A new Department of Labor rule designed to better protect investors’ retirement funds is set to become law in April, and wealth management firms are on alert.
The new rule, years in the making, mainly impacts broker-dealers, requiring them to be held to a fiduciary standard when making recommendations about a 401(k) or IRA. Essentially, it means they must always act in the best interest of the client rather than provide advice that could increase commission.
The DOL’s hope is that this will save middle-class families billions of dollars annually in fees, says Joshua Smith, senior vice president of private client services at Associated Bank of Neenah.
“That’s at the heart of this DOL rule — to make sure that retirees with their retirement savings aren’t being advised to move a balance into products that would double or triple the fees they were paying when they were in a 401(k) plan,” Smith says.
Two main types of firms generally provide investment advice: broker-dealers, who primarily deal with transactions directed by clients, and registered investment advisers (RIAs), who are geared more toward managing high-net-worth investors, Smith says.
Historically, broker-dealers have been held to a “suitability” standard, meaning they merely need to recommend a suitable product, which is different from having a legal and moral obligation to do what’s in the best interest of the client, Smith says.
“I think from the investor standpoint, the thought is, ‘They’re working in my best interest, that’s the requirement,’” says Benjamin Hayes, principal/senior financial advisor for Wipfli-Hewins Investment Advisors of Green Bay. “By and large, for many years, that hasn’t been the case for most investment relationships. … Once that gets unraveled and investors start to realize that, it’s a little surprising.”
The DOL aims to bridge the gap between broker-dealer advisers, who are usually compensated by commission, and the RIAs, who generally charge fees based on a percentage of assets, Smith says. That responsibility would be tied to any investment advice they’re providing customers related to retirement plans, particularly rollovers.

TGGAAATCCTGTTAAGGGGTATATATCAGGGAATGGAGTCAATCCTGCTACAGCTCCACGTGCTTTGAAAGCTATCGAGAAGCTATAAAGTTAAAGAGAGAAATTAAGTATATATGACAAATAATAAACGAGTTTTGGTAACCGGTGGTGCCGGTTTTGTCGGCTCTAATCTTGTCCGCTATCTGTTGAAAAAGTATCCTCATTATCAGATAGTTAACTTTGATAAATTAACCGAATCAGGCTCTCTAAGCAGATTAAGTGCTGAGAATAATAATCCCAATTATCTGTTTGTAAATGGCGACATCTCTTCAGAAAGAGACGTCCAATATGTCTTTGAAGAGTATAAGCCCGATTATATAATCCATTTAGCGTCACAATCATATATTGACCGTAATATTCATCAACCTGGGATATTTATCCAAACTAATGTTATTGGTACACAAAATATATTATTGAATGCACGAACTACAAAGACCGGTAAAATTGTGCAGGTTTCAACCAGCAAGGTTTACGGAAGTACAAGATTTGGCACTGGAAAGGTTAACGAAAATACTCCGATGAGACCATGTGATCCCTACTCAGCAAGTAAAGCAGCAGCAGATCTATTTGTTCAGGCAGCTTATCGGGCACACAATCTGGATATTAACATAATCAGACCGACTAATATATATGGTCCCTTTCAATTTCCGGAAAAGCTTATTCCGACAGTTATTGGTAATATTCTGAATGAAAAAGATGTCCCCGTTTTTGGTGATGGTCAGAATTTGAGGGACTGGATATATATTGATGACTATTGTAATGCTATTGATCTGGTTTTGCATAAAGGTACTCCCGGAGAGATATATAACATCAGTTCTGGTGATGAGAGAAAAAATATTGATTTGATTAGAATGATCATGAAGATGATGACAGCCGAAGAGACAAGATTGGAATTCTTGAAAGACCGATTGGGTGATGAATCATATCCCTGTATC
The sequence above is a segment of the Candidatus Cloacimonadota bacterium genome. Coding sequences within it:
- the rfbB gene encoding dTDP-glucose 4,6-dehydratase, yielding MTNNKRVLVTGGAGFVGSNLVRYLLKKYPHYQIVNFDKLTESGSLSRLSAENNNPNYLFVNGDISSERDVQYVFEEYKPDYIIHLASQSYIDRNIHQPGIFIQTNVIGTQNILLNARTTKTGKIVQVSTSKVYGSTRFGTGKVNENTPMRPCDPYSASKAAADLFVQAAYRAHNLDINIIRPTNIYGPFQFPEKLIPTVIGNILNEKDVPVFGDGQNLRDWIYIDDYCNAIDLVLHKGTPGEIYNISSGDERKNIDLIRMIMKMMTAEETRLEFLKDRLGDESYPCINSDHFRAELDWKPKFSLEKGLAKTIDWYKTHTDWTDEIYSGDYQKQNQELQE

The rule addresses the potential conflict of interest tied to commission-based sales. Most of the time, broker-advisers will act in the client’s best interest, “but there are definitely situations where commission-based salespeople could be swayed to recommend something that might lean more toward the adviser’s best interest,” Smith says.
The history of the rule goes back to the Employee Retirement Income Security Act (ERISA) of 1974, according to the DOL. As retirement savings shifted more from employer-sponsored plans to 401(k) and IRAs, the need for sound investment advice grew. While most professionals act in their clients’ best interests, some compensation structures create incentives to direct clients toward particular products, creating a conflict of interest. In 2009, the DOL began working on the new rule to address these potential conflicts, which must be disclosed under the new law.
That’s a win for investors, particularly those rolling over 401(k) plans as they retire. As baby boomers retire, the law has the potential to impact a great deal of investors.
Associated Bank is a trust company and is already held to the fiduciary responsibility, but “we’re really taking an even closer look when we’re making recommendations regarding a 401(k) rollover, in regards to doing more documentation and diving deep into the options that a client has,” Smith says.
Likewise, Wipfli advisers act as fiduciaries, Hayes says. “It changes a little bit in terms of making sure we document more of our recommendations,” he says. “For many investment firms, there’s a higher level of paperwork, due diligence and documentation.”
Employers that offer 401(k) retirement plans will also need to be more diligent, both Hayes and Smith say.
A few years ago, regulations ensured a disclosure of fees for 401(k) plans. The new rule creates more due diligence, Hayes says. “This just makes employers take that next step, where they now need to evaluate the service providers of that 401(k), ensure they’re working for the employees’ best interest, and putting forward appropriate investment options at a reasonable and competitive price.”
Smith says the rule requires all options to be evaluated when reviewing recommendations related to a rollover, including:
• Retaining the account with the employer and reviewing the costs of the previous plan and the investment lineup.
• Rollover costs associated with a new plan (new employer).
• Rolling over to an outside IRA and all fees and costs and included services, such as financial planning.
Sponsors of employer-based plans may provide education around the 401(k), but if they’re making recommendations, they need to know they’re acting as fiduciaries.
“If they’re specifically making a recommendation to that employee, then they’re held to that fiduciary standard,” Smith says.
While there is some uncertainty as to whether the new rule will, in fact, become law as the new administration transitions into office, wealth management firms are proceeding as if the rule will be enacted as planned.
“Certainly, I think everybody is preparing for and getting ready for this change with the expectation that come April, these rules will be around and enforced for a while,” Hayes says.